• Kehaar: A black-headed seagull and a friend of the rabbits who is forced, by an injured wing, to take refuge on Watership Down. He is characterized by his frequent impatience, guttural accent and unusual phrasing. Eventually after Hazel and the others befriend him, Kehaar flies over the countryside in an attempt to discover other warrens where the rabbits might find does to mate with. He discovers the Efrafa warren, and after helping the rabbits he flies back to the sea to rejoin his colony, though he frequently returns for a visit. According to Richard Adams, Kehaar was based on a fighter from the Norwegian Resistance in the World War II.[3] In the film adaptation, Kehaar was supplied with a memorably pompous East-European accent by Zero Mostel. In the television series, Kehaar is voiced by English comedian Rik Mayall for series 1 and 2.
    The 2018 miniseries depicts Keehar (voiced by Peter Capaldi) as a bit more selfish; refusing to scout for other rabbits, he attempts to leave on his own, until his reopening wing injury forces him to turn back.
  • Mouse: A native of Watership Down. Hazel's warren does him a good turn when they shelter him from a threatening kestrel. He is deeply grateful and later, although he does not understand the situation, he tells the Watership Down rabbits, after their friendly extraction of dissidents from Efrafa, that other rabbits are approaching their warren. Hazel correctly surmises that they must be the Efrafan Owsla coming to retaliate for the raid and without the mouse's warning, they would have taken the Watership Down warren completely by surprise.
    In the television series, the Mouse is a female and is named Hannah. She is a good friend of Kehaar and has a kind of love/hate relationship with Bigwig, who feels she is too small to be of any use in a fight. After Kehaar's departure, Hannah tries to learn magic to help her friends on the Down.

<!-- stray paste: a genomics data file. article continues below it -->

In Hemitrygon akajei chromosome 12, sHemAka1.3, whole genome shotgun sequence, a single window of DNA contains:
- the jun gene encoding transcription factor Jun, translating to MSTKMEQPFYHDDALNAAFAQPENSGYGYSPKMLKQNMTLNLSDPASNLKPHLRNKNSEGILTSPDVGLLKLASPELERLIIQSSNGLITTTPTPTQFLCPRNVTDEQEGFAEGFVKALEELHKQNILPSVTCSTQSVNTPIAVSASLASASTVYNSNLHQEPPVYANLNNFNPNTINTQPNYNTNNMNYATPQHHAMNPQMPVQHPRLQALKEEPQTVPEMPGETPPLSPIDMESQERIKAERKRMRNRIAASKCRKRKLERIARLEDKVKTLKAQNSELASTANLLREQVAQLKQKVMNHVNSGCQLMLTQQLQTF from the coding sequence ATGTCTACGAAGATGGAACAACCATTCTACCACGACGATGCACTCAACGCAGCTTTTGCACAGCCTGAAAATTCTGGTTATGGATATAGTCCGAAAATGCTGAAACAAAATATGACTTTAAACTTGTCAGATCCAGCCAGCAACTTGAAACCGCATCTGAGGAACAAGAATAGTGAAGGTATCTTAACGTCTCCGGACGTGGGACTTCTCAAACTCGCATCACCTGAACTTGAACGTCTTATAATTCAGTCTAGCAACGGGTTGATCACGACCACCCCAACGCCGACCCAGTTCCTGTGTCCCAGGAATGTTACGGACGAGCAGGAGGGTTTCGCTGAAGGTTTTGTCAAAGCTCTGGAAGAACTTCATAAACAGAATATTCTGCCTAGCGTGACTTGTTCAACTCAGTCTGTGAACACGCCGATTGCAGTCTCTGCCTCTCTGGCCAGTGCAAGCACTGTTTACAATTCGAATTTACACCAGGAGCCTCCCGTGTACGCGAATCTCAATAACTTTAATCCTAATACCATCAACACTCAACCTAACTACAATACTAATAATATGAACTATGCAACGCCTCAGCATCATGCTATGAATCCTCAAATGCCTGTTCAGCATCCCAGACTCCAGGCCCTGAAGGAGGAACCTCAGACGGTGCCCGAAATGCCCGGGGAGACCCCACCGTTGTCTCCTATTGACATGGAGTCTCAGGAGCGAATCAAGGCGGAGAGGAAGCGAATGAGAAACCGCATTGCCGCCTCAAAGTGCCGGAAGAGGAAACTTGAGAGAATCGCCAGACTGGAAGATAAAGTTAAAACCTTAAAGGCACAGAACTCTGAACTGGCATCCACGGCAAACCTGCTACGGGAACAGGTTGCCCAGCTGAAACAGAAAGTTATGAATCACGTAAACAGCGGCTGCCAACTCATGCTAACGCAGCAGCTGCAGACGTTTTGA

• Tab: A vicious farm cat that lives in Nuthanger Farm. He first appears chasing away Hazel and Pipkin when they first appear at the farm to rescue some does and later captured Hazel after he freed the guard dog Bob during the battle against Woundwort and the Efrafans, but is prevented from killing him by the farmer's daughter. In the original novel, the 1978 film and the Netflix series, Tab is an American Shorthair. He is voiced by Lynn Farleigh in the 1978 film, but does not speak in the Netflix series. In the Netflix series, unlike previous versions, Tab attacks and captures Fiver in the climax instead of Hazel, only for the cat to be stopped by the farmer's daughter, who later releases Fiver back into the wild.
  • Bob: A fierce guard dog of Nuthanger Farm that served as a guard whenever Hazel and the other rabbits of Watership Down try to venture there and caught humans' attention when they try to rescue does from the farm. Later, during the battle against Woundwort and the Efrafans, Fiver has a vision of "a dog loose in the wood", making Hazel suggest that they hatch a plan of releasing Bob and lure him towards Watership Down where the dog can attack the Efrafans that are assaulting the warren. It succeeds as the dog is released from his kennel and lured towards Watership Down by the rabbits. There, Bob slaughters and kills the Efrafan forces and also attacked General Woundwort, although his body was never found as his fate is unknown, assuming that he was killed by the dog or had survived the attack. In the original novel and the 1978 film, Bob is a black Labrador Retriever, but is a Rottweiler in the Netflix series.